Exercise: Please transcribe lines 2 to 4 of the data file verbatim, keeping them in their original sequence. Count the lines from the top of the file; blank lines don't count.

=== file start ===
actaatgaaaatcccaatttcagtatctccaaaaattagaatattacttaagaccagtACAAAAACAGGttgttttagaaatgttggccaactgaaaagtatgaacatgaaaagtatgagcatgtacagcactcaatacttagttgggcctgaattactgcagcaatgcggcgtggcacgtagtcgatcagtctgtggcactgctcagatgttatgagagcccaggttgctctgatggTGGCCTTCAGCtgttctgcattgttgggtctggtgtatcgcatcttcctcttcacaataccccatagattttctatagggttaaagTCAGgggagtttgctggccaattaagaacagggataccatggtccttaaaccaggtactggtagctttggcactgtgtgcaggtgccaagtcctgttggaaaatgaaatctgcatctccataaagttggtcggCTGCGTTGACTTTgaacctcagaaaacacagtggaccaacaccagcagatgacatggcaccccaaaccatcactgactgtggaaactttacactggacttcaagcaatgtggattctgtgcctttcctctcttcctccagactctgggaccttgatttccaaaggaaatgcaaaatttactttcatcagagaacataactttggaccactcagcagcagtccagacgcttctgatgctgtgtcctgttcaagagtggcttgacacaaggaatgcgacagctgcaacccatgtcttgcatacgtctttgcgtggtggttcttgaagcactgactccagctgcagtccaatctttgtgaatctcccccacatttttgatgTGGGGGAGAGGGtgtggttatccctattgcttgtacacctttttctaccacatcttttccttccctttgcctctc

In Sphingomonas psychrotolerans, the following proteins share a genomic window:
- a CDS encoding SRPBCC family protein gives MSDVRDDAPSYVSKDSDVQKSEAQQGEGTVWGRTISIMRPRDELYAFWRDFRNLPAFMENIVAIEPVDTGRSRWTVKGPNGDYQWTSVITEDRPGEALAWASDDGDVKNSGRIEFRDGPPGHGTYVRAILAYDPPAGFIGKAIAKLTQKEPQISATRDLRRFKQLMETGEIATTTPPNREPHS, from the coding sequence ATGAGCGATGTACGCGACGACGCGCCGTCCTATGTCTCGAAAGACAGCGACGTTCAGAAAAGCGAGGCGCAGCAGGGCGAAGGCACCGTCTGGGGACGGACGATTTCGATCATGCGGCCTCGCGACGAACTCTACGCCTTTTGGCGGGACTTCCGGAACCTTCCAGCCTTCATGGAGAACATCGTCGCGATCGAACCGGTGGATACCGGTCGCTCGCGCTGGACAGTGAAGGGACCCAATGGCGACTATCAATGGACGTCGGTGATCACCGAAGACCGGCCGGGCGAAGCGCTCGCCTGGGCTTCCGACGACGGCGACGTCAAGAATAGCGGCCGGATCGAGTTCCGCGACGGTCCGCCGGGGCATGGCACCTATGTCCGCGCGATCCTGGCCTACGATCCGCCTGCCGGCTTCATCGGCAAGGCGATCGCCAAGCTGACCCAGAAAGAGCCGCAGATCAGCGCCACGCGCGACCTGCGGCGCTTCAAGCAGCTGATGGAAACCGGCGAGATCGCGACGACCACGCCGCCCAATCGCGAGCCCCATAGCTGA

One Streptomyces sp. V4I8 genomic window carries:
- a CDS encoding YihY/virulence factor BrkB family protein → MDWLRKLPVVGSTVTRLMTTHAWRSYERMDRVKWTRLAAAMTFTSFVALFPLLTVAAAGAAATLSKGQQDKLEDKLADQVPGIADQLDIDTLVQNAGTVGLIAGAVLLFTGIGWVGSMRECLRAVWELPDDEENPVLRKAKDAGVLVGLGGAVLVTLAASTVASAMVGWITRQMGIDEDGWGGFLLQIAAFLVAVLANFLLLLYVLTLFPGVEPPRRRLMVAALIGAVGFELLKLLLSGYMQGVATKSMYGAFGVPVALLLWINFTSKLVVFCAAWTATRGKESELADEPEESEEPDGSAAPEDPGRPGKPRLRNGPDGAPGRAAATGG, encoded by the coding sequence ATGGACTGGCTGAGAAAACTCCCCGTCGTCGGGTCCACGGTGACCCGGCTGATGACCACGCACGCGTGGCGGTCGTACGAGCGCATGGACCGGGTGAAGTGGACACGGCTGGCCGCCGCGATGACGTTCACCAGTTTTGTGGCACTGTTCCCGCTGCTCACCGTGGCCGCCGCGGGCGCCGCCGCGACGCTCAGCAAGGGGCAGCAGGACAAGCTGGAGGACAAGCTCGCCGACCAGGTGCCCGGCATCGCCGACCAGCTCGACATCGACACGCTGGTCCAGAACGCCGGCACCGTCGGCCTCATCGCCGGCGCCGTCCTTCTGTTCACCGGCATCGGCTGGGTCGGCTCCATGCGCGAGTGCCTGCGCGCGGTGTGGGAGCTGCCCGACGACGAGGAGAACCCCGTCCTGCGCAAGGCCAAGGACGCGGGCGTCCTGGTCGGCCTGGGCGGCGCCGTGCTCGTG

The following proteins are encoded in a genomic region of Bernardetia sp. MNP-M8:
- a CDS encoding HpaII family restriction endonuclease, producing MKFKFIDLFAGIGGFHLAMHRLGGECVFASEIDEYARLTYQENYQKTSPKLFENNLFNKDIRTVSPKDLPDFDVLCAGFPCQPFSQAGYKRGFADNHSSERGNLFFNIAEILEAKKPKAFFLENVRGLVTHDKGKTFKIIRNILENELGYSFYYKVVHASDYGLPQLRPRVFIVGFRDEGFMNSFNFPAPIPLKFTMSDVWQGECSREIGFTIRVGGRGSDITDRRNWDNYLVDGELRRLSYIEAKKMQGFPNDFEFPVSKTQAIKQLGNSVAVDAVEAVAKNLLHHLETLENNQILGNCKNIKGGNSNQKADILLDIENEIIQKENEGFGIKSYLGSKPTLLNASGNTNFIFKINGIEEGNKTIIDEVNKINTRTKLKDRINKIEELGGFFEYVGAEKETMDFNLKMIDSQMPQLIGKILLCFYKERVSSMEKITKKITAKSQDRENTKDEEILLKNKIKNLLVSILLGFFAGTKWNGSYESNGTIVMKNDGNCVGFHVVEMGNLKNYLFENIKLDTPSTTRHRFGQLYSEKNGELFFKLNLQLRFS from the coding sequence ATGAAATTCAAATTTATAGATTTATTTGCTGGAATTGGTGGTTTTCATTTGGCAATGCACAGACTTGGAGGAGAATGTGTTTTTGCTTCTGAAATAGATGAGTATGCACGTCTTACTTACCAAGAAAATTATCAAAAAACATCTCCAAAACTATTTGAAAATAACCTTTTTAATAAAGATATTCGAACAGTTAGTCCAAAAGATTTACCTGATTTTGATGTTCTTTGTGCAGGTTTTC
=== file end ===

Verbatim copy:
In Sphingomonas psychrotolerans, the following proteins share a genomic window:
- a CDS encoding SRPBCC family protein gives MSDVRDDAPSYVSKDSDVQKSEAQQGEGTVWGRTISIMRPRDELYAFWRDFRNLPAFMENIVAIEPVDTGRSRWTVKGPNGDYQWTSVITEDRPGEALAWASDDGDVKNSGRIEFRDGPPGHGTYVRAILAYDPPAGFIGKAIAKLTQKEPQISATRDLRRFKQLMETGEIATTTPPNREPHS, from the coding sequence ATGAGCGATGTACGCGACGACGCGCCGTCCTATGTCTCGAAAGACAGCGACGTTCAGAAAAGCGAGGCGCAGCAGGGCGAAGGCACCGTCTGGGGACGGACGATTTCGATCATGCGGCCTCGCGACGAACTCTACGCCTTTTGGCGGGACTTCCGGAACCTTCCAGCCTTCATGGAGAACATCGTCGCGATCGAACCGGTGGATACCGGTCGCTCGCGCTGGACAGTGAAGGGACCCAATGGCGACTATCAATGGACGTCGGTGATCACCGAAGACCGGCCGGGCGAAGCGCTCGCCTGGGCTTCCGACGACGGCGACGTCAAGAATAGCGGCCGGATCGAGTTCCGCGACGGTCCGCCGGGGCATGGCACCTATGTCCGCGCGATCCTGGCCTACGATCCGCCTGCCGGCTTCATCGGCAAGGCGATCGCCAAGCTGACCCAGAAAGAGCCGCAGATCAGCGCCACGCGCGACCTGCGGCGCTTCAAGCAGCTGATGGAAACCGGCGAGATCGCGACGACCACGCCGCCCAATCGCGAGCCCCATAGCTGA

One Streptomyces sp. V4I8 genomic window carries: